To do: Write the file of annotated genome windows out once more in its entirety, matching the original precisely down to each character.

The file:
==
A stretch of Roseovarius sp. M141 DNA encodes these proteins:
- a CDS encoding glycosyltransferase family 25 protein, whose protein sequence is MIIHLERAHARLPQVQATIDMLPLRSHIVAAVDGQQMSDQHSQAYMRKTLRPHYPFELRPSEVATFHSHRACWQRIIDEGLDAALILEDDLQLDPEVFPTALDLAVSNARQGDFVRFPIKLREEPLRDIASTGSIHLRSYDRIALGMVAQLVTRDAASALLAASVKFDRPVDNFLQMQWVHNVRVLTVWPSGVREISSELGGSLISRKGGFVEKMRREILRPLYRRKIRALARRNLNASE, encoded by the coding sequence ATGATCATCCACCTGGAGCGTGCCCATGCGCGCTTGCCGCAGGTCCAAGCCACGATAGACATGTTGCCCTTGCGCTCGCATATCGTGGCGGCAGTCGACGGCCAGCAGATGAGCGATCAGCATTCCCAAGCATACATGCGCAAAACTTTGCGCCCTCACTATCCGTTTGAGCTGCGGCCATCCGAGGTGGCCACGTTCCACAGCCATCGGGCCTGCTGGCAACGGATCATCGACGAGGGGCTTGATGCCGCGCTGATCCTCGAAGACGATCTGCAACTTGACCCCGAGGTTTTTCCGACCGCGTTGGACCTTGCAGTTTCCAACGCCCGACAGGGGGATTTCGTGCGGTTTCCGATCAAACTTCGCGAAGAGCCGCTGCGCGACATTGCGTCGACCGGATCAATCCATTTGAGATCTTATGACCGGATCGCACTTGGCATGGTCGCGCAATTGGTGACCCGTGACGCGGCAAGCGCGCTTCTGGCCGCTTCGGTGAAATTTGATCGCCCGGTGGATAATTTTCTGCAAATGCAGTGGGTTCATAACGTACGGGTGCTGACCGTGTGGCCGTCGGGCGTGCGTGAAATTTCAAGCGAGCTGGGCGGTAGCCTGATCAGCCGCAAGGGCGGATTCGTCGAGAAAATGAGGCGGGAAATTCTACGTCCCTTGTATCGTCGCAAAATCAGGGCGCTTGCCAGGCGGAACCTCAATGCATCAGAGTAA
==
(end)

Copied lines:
A stretch of Roseovarius sp. M141 DNA encodes these proteins:
- a CDS encoding glycosyltransferase family 25 protein, whose protein sequence is MIIHLERAHARLPQVQATIDMLPLRSHIVAAVDGQQMSDQHSQAYMRKTLRPHYPFELRPSEVATFHSHRACWQRIIDEGLDAALILEDDLQLDPEVFPTALDLAVSNARQGDFVRFPIKLREEPLRDIASTGSIHLRSYDRIALGMVAQLVTRDAASALLAASVKFDRPVDNFLQMQWVHNVRVLTVWPSGVREISSELGGSLISRKGGFVEKMRREILRPLYRRKIRALARRNLNASE, encoded by the coding sequence ATGATCATCCACCTGGAGCGTGCCCATGCGCGCTTGCCGCAGGTCCAAGCCACGATAGACATGTTGCCCTTGCGCTCGCATATCGTGGCGGCAGTCGACGGCCAGCAGATGAGCGATCAGCATTCCCAAGCATACATGCGCAAAACTTTGCGCCCTCACTATCCGTTTGAGCTGCGGCCATCCGAGGTGGCCACGTTCCACAGCCATCGGGCCTGCTGGCAACGGATCATCGACGAGGGGCTTGATGCCGCGCTGATCCTCGAAGACGATCTGCAACTTGACCCCGAGGTTTTTCCGACCGCGTTGGACCTTGCAGTTTCCAACGCCCGACAGGGGGATTTCGTGCGGTTTCCGATCAAACTTCGCGAAGAGCCGCTGCGCGACATTGCGTCGACCGGATCAATCCATTTGAGATCTTATGACCGGATCGCACTTGGCATGGTCGCGCAATTGGTGACCCGTGACGCGGCAAGCGCGCTTCTGGCCGCTTCGGTGAAATTTGATCGCCCGGTGGATAATTTTCTGCAAATGCAGTGGGTTCATAACGTACGGGTGCTGACCGTGTGGCCGTCGGGCGTGCGTGAAATTTCAAGCGAGCTGGGCGGTAGCCTGATCAGCCGCAAGGGCGGATTCGTCGAGAAAATGAGGCGGGAAATTCTACGTCCCTTGTATCGTCGCAAAATCAGGGCGCTTGCCAGGCGGAACCTCAATGCATCAGAGTAA